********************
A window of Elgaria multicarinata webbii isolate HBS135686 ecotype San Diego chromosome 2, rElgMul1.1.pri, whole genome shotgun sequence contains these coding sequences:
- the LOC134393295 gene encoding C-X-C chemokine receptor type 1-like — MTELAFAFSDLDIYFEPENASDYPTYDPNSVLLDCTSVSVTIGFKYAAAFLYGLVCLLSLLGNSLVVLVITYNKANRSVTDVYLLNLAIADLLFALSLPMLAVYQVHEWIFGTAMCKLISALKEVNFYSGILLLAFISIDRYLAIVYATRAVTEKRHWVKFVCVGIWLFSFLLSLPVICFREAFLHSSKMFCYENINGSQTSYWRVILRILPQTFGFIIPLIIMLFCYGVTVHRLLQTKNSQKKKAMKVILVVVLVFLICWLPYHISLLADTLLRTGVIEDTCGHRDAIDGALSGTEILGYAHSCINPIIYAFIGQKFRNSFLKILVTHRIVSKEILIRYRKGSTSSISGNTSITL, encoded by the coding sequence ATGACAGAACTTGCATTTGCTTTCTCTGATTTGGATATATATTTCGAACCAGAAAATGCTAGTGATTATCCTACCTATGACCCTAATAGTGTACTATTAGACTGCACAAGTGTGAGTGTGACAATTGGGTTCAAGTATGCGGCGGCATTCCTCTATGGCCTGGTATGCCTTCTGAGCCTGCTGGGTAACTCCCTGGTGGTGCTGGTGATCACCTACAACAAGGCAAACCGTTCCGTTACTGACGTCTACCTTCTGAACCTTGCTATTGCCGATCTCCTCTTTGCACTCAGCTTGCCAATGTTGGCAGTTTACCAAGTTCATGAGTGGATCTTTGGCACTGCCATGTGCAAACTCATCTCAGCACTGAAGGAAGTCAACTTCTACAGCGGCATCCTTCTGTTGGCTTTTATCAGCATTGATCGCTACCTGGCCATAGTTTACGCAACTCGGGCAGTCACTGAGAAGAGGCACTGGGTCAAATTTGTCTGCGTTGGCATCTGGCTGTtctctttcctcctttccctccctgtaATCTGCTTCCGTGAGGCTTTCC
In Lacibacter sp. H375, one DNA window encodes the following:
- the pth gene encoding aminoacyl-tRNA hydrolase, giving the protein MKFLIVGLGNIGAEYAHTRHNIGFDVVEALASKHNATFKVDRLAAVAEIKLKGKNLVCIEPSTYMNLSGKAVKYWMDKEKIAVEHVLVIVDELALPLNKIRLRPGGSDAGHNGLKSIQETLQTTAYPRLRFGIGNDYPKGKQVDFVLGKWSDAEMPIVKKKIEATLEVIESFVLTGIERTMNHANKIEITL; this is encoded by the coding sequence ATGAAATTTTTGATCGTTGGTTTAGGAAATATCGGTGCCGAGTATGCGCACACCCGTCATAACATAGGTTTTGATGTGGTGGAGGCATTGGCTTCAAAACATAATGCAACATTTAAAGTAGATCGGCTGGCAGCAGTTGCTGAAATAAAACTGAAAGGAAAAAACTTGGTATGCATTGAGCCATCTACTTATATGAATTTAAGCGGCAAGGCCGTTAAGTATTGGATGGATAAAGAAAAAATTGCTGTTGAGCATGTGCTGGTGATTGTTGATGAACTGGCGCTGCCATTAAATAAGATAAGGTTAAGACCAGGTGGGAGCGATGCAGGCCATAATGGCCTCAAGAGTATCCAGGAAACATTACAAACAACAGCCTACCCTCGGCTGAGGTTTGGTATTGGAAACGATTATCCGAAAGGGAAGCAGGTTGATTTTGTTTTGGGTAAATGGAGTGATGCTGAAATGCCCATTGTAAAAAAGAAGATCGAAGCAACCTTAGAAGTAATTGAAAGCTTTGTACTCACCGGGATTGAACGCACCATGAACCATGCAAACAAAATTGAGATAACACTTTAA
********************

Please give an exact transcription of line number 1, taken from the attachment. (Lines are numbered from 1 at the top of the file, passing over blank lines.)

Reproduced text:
A window of Elgaria multicarinata webbii isolate HBS135686 ecotype San Diego chromosome 2, rElgMul1.1.pri, whole genome shotgun sequence contains these coding sequences: